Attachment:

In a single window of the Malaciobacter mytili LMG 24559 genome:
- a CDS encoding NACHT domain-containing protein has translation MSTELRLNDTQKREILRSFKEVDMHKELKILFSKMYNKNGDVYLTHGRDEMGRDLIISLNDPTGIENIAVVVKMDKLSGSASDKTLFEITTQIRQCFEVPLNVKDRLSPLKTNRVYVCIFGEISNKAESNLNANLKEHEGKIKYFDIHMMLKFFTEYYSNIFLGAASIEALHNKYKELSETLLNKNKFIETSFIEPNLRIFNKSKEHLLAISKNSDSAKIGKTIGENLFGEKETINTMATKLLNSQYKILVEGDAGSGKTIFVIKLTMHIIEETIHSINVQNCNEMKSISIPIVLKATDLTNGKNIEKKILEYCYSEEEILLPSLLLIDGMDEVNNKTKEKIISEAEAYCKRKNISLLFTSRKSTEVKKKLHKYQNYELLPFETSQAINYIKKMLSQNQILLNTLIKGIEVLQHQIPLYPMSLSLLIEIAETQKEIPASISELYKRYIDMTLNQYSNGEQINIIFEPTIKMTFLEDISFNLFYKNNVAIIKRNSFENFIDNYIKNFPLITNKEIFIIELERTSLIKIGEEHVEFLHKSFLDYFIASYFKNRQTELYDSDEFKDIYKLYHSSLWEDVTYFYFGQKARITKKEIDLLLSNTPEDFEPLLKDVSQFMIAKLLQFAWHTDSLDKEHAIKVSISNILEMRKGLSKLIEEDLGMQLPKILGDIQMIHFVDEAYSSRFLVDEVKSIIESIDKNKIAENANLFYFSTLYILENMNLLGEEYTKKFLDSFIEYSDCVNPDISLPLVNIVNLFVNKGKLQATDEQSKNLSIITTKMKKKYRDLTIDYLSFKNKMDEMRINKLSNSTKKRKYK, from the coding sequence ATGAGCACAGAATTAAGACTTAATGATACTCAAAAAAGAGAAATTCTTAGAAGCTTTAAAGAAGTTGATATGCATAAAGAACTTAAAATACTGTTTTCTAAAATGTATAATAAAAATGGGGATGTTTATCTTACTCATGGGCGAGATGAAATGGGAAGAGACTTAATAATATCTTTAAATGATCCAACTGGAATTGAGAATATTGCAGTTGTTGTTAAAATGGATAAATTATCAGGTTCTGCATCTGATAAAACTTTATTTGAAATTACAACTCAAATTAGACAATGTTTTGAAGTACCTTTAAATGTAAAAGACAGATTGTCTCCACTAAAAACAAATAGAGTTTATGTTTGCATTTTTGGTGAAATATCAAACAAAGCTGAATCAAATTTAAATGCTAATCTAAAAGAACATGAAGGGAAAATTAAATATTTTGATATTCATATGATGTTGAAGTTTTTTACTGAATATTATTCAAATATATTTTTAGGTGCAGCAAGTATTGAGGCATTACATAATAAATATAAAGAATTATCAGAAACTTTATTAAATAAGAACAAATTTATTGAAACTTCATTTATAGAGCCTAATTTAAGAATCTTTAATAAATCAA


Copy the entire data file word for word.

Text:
In a single window of the Malaciobacter mytili LMG 24559 genome:
- a CDS encoding NACHT domain-containing protein has translation MSTELRLNDTQKREILRSFKEVDMHKELKILFSKMYNKNGDVYLTHGRDEMGRDLIISLNDPTGIENIAVVVKMDKLSGSASDKTLFEITTQIRQCFEVPLNVKDRLSPLKTNRVYVCIFGEISNKAESNLNANLKEHEGKIKYFDIHMMLKFFTEYYSNIFLGAASIEALHNKYKELSETLLNKNKFIETSFIEPNLRIFNKSKEHLLAISKNSDSAKIGKTIGENLFGEKETINTMATKLLNSQYKILVEGDAGSGKTIFVIKLTMHIIEETIHSINVQNCNEMKSISIPIVLKATDLTNGKNIEKKILEYCYSEEEILLPSLLLIDGMDEVNNKTKEKIISEAEAYCKRKNISLLFTSRKSTEVKKKLHKYQNYELLPFETSQAINYIKKMLSQNQILLNTLIKGIEVLQHQIPLYPMSLSLLIEIAETQKEIPASISELYKRYIDMTLNQYSNGEQINIIFEPTIKMTFLEDISFNLFYKNNVAIIKRNSFENFIDNYIKNFPLITNKEIFIIELERTSLIKIGEEHVEFLHKSFLDYFIASYFKNRQTELYDSDEFKDIYKLYHSSLWEDVTYFYFGQKARITKKEIDLLLSNTPEDFEPLLKDVSQFMIAKLLQFAWHTDSLDKEHAIKVSISNILEMRKGLSKLIEEDLGMQLPKILGDIQMIHFVDEAYSSRFLVDEVKSIIESIDKNKIAENANLFYFSTLYILENMNLLGEEYTKKFLDSFIEYSDCVNPDISLPLVNIVNLFVNKGKLQATDEQSKNLSIITTKMKKKYRDLTIDYLSFKNKMDEMRINKLSNSTKKRKYK, from the coding sequence ATGAGCACAGAATTAAGACTTAATGATACTCAAAAAAGAGAAATTCTTAGAAGCTTTAAAGAAGTTGATATGCATAAAGAACTTAAAATACTGTTTTCTAAAATGTATAATAAAAATGGGGATGTTTATCTTACTCATGGGCGAGATGAAATGGGAAGAGACTTAATAATATCTTTAAATGATCCAACTGGAATTGAGAATATTGCAGTTGTTGTTAAAATGGATAAATTATCAGGTTCTGCATCTGATAAAACTTTATTTGAAATTACAACTCAAATTAGACAATGTTTTGAAGTACCTTTAAATGTAAAAGACAGATTGTCTCCACTAAAAACAAATAGAGTTTATGTTTGCATTTTTGGTGAAATATCAAACAAAGCTGAATCAAATTTAAATGCTAATCTAAAAGAACATGAAGGGAAAATTAAATATTTTGATATTCATATGATGTTGAAGTTTTTTACTGAATATTATTCAAATATATTTTTAGGTGCAGCAAGTATTGAGGCATTACATAATAAATATAAAGAATTATCAGAAACTTTATTAAATAAGAACAAATTTATTGAAACTTCATTTATAGAGCCTAATTTAAGAATCTTTAATAAATCAA